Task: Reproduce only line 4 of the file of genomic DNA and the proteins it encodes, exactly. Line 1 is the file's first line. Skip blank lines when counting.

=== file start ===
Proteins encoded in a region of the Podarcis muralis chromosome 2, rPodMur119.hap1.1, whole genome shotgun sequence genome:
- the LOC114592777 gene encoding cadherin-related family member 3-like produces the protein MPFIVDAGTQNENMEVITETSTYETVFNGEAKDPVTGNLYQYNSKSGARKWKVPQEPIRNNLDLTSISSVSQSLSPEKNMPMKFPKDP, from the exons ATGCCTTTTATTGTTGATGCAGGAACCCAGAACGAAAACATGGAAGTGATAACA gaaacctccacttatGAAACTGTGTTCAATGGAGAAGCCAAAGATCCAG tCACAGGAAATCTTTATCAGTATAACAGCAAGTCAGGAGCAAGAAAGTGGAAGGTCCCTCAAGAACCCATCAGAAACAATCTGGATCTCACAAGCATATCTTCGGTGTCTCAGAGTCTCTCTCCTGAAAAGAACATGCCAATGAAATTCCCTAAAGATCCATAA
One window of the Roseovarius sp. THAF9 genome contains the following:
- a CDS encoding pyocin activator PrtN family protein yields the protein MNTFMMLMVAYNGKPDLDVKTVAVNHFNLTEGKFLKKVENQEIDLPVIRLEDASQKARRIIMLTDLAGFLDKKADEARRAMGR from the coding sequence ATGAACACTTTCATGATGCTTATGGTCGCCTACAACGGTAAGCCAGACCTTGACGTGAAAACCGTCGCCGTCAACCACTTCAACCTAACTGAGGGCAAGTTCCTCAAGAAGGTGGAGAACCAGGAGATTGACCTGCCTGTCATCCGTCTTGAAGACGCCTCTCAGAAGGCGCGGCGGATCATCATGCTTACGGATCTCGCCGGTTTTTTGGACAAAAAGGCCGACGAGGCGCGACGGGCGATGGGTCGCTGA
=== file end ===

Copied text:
- a CDS encoding pyocin activator PrtN family protein yields the protein MNTFMMLMVAYNGKPDLDVKTVAVNHFNLTEGKFLKKVENQEIDLPVIRLEDASQKARRIIMLTDLAGFLDKKADEARRAMGR from the coding sequence ATGAACACTTTCATGATGCTTATGGTCGCCTACAACGGTAAGCCAGACCTTGACGTGAAAACCGTCGCCGTCAACCACTTCAACCTAACTGAGGGCAAGTTCCTCAAGAAGGTGGAGAACCAGGAGATTGACCTGCCTGTCATCCGTCTTGAAGACGCCTCTCAGAAGGCGCGGCGGATCATCATGCTTACGGATCTCGCCGGTTTTTTGGACAAAAAGGCCGACGAGGCGCGACGGGCGATGGGTCGCTGA